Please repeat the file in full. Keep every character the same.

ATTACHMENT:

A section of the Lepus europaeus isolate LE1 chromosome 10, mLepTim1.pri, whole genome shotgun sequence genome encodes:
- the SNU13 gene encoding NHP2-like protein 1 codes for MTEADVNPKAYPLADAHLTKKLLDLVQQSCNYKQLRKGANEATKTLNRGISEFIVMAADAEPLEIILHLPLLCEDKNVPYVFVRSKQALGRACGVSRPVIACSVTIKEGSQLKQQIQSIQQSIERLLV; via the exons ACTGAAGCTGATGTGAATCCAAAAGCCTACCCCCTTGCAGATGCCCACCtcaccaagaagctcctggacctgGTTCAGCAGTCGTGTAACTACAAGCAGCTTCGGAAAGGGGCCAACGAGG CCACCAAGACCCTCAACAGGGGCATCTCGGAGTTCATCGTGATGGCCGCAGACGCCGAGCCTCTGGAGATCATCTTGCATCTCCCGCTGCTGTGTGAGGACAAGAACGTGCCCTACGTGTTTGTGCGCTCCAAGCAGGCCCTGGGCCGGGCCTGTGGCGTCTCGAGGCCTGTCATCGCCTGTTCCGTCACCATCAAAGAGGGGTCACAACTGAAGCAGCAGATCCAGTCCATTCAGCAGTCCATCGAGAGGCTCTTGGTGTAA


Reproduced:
A section of the Lepus europaeus isolate LE1 chromosome 10, mLepTim1.pri, whole genome shotgun sequence genome encodes:
- the SNU13 gene encoding NHP2-like protein 1 codes for MTEADVNPKAYPLADAHLTKKLLDLVQQSCNYKQLRKGANEATKTLNRGISEFIVMAADAEPLEIILHLPLLCEDKNVPYVFVRSKQALGRACGVSRPVIACSVTIKEGSQLKQQIQSIQQSIERLLV; via the exons ACTGAAGCTGATGTGAATCCAAAAGCCTACCCCCTTGCAGATGCCCACCtcaccaagaagctcctggacctgGTTCAGCAGTCGTGTAACTACAAGCAGCTTCGGAAAGGGGCCAACGAGG CCACCAAGACCCTCAACAGGGGCATCTCGGAGTTCATCGTGATGGCCGCAGACGCCGAGCCTCTGGAGATCATCTTGCATCTCCCGCTGCTGTGTGAGGACAAGAACGTGCCCTACGTGTTTGTGCGCTCCAAGCAGGCCCTGGGCCGGGCCTGTGGCGTCTCGAGGCCTGTCATCGCCTGTTCCGTCACCATCAAAGAGGGGTCACAACTGAAGCAGCAGATCCAGTCCATTCAGCAGTCCATCGAGAGGCTCTTGGTGTAA